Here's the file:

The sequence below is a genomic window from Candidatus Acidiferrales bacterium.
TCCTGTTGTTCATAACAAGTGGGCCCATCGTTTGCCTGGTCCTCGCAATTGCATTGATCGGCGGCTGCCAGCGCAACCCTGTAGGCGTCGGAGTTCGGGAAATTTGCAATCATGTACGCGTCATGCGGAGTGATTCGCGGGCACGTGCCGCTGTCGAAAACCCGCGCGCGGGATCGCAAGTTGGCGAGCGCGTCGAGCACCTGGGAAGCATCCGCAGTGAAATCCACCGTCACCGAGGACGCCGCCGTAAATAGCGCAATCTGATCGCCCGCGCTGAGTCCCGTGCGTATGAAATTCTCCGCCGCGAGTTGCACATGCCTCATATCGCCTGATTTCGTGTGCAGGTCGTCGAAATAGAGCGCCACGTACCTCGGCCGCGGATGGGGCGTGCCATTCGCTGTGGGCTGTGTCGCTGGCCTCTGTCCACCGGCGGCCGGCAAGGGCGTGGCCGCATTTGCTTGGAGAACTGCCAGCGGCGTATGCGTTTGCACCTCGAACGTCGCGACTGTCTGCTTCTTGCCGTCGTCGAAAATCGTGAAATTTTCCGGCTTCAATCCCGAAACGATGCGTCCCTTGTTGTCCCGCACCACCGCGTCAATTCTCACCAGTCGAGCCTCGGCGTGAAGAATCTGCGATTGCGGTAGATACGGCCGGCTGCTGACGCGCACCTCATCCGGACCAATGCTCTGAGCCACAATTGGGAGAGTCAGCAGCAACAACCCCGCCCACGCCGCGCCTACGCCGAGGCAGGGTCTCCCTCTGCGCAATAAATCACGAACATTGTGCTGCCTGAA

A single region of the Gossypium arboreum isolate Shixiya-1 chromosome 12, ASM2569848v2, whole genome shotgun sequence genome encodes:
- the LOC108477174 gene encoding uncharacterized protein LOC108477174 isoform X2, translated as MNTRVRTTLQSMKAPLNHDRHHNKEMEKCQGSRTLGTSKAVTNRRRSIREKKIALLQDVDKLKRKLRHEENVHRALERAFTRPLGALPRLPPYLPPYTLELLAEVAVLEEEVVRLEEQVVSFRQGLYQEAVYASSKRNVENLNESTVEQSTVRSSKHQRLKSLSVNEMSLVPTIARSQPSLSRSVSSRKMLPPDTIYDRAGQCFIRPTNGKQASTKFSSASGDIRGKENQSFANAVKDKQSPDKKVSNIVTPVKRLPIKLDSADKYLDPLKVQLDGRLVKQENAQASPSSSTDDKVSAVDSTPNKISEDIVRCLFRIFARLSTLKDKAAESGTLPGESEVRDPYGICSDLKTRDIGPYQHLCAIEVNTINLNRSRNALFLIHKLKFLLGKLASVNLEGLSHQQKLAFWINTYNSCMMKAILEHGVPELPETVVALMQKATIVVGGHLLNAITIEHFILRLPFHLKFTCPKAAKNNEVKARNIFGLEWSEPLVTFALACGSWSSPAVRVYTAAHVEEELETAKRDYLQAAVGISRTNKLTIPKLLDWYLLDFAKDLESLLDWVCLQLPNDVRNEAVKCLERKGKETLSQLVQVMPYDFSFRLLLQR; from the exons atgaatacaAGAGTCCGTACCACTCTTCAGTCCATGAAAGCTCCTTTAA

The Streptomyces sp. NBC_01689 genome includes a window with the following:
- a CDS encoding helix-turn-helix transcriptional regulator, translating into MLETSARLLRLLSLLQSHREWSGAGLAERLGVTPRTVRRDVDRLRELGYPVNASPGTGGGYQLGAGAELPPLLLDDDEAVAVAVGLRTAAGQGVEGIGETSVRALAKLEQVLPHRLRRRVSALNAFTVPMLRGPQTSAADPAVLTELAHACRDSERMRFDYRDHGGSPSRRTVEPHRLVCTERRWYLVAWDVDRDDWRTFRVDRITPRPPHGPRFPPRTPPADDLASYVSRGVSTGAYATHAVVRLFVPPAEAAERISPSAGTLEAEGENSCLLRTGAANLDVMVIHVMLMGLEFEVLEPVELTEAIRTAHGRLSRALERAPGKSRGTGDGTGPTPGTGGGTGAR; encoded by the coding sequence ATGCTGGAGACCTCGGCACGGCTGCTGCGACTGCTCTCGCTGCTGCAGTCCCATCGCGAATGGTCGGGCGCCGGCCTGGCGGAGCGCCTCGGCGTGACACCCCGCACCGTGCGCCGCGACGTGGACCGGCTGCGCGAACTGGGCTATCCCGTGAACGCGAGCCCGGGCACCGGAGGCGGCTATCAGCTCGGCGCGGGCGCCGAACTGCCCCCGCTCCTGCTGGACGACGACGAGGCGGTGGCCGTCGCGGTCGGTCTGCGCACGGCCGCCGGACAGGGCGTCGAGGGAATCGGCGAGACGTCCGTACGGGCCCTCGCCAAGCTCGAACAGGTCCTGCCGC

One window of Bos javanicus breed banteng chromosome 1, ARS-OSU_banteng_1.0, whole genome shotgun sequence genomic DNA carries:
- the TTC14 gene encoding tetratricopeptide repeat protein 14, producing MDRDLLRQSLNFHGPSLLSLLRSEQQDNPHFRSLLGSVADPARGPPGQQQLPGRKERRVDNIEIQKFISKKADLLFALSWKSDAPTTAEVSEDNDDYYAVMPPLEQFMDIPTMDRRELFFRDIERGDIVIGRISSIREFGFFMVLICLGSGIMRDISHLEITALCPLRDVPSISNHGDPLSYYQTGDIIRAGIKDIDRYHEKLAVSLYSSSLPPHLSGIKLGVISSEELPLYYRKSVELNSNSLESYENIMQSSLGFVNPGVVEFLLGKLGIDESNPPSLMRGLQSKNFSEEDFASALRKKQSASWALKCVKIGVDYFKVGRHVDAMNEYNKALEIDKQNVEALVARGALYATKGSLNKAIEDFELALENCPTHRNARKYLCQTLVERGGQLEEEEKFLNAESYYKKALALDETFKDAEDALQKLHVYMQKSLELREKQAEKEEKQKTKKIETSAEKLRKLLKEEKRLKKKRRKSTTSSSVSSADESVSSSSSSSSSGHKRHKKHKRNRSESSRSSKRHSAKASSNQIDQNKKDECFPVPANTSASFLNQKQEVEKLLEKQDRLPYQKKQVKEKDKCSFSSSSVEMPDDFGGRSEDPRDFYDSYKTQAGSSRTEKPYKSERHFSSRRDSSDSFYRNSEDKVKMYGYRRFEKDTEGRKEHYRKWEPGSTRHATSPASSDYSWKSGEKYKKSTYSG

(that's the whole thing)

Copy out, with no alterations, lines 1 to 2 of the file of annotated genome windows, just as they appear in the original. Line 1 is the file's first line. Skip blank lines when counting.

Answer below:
The sequence below is a genomic window from Candidatus Acidiferrales bacterium.
TCCTGTTGTTCATAACAAGTGGGCCCATCGTTTGCCTGGTCCTCGCAATTGCATTGATCGGCGGCTGCCAGCGCAACCCTGTAGGCGTCGGAGTTCGGGAAATTTGCAATCATGTACGCGTCATGCGGAGTGATTCGCGGGCACGTGCCGCTGTCGAAAACCCGCGCGCGGGATCGCAAGTTGGCGAGCGCGTCGAGCACCTGGGAAGCATCCGCAGTGAAATCCACCGTCACCGAGGACGCCGCCGTAAATAGCGCAATCTGATCGCCCGCGCTGAGTCCCGTGCGTATGAAATTCTCCGCCGCGAGTTGCACATGCCTCATATCGCCTGATTTCGTGTGCAGGTCGTCGAAATAGAGCGCCACGTACCTCGGCCGCGGATGGGGCGTGCCATTCGCTGTGGGCTGTGTCGCTGGCCTCTGTCCACCGGCGGCCGGCAAGGGCGTGGCCGCATTTGCTTGGAGAACTGCCAGCGGCGTATGCGTTTGCACCTCGAACGTCGCGACTGTCTGCTTCTTGCCGTCGTCGAAAATCGTGAAATTTTCCGGCTTCAATCCCGAAACGATGCGTCCCTTGTTGTCCCGCACCACCGCGTCAATTCTCACCAGTCGAGCCTCGGCGTGAAGAATCTGCGATTGCGGTAGATACGGCCGGCTGCTGACGCGCACCTCATCCGGACCAATGCTCTGAGCCACAATTGGGAGAGTCAGCAGCAACAACCCCGCCCACGCCGCGCCTACGCCGAGGCAGGGTCTCCCTCTGCGCAATAAATCACGAACATTGTGCTGCCTGAA